I felt like I was back in college leading a double life. I tried to be strong while dealing with the stress of work, my moods, no sleep, negative self talk, headaches, dizziness and just feeling like something wasn’t right with me but not knowing exactly what it was. There would be times when I would take two hour breaks in the staff room to nap for an hour just to catch up on another sleepless night. I tried my best to deal with what I was going through the best way I knew how.
Divorce comes with a price — it’s an emotional rollercoaster filled with self doubt and failure. When I finally decided to step away from a toxic relationship I felt a sense of relief but simultaneously told myself that I could have done more, or that everything was my fault. I felt trapped because I never felt good enough and I convinced myself that I wasn’t. My divorce was one of the hardest things I ever dealt with in my life. Being with someone who doesn’t understand where you come from, or who doesn’t care to know or try to understand your upbringing can be a hard pill to swallow when dealing with a condition like mine. It only added to the feeling of being all alone.
At 24, I was trying to deal with my condition, a fresh divorce, opening my own private gym, dealing with renovation issues, feeling lonely and all by myself. I was scared — scared of failure, afraid that my friends and family wouldn’t understand me, or worse yet, that they would be upset with who I had become. All these thoughts and issues turned out to be too much for me during that time. I broke down and went through the darkest time of my life. I drank more than I ever have in my life, I was fighting with friends, plus my symptoms were at their worst. The vicious cycle kept ruling my life — once again, I became depressed, I got irritated with everything and everyone, I got into more fights with those closest to me. I was on a very ugly downward spiral. It got to a point where I attempted to harm myself in a very selfish way that could have taken my life.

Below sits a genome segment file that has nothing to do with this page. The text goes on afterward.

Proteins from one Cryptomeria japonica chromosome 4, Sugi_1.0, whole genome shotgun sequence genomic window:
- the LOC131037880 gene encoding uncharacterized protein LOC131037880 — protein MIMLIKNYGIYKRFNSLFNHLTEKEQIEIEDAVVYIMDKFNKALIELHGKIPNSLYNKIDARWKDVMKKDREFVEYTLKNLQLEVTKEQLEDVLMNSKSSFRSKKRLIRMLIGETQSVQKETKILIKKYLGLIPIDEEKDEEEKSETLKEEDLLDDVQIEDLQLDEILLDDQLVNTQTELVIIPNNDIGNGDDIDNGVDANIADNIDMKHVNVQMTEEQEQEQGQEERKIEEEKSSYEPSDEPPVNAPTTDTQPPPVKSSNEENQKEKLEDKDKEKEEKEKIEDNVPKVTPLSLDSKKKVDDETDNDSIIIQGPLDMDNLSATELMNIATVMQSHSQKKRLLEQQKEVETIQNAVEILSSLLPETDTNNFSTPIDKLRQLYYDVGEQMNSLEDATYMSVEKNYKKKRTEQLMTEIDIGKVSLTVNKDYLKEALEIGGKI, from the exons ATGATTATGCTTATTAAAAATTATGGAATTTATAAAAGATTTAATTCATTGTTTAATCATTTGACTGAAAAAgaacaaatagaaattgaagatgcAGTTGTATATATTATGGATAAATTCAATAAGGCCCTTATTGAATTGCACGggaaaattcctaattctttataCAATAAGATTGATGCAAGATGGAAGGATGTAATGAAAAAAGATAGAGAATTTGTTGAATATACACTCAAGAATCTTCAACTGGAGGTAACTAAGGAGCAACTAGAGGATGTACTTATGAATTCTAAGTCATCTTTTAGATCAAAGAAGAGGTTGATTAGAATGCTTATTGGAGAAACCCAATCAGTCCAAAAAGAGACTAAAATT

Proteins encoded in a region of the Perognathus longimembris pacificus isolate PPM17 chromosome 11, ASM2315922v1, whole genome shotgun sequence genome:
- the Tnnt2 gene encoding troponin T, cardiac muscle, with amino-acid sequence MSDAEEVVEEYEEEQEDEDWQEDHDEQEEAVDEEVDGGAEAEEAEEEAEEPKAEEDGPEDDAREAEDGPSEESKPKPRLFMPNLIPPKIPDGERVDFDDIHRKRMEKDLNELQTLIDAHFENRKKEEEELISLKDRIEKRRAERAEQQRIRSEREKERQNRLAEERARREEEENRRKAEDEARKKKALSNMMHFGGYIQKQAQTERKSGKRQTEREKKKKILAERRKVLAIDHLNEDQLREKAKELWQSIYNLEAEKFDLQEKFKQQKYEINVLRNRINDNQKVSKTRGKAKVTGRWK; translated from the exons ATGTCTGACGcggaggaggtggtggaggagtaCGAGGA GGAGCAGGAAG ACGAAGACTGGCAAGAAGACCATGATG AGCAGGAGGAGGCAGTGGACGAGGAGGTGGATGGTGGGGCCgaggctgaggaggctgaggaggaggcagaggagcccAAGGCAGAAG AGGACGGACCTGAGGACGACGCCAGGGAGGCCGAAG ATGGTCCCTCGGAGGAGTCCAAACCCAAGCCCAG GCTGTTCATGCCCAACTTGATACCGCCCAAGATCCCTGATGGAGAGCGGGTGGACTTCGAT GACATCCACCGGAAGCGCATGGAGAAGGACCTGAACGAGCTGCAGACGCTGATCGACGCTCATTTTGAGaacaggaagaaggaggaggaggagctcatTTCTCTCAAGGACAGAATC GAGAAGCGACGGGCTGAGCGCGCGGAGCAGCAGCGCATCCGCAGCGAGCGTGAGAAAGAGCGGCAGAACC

I started to back off on all my workouts and eating healthy wasn’t my priority anymore. I was losing way too much weight, getting down to 139lbs from 156lbs. I looked unhealthy and very sick — at my lowest of lows, I didn’t know how I was going to get myself out of this mess.
I wanted to give up and just be at home where life could be so much easier for me — I thought about packing up and leaving Vancouver to move back home to Edmonton. Just like that, I wanted to give it all up after all the hard work I put in, and have no one else to answer to but me.
During this low point, I remember being a very negative person, always bitching about what I didn’t like, failing to see anything positive. Unsurprisingly, that’s what I attracted into my life — negative people, negative relationships which started to create a negative impact on my work and with my clients. I was absent, unable to pay attention, moody, always mentally exhausted and forgetful.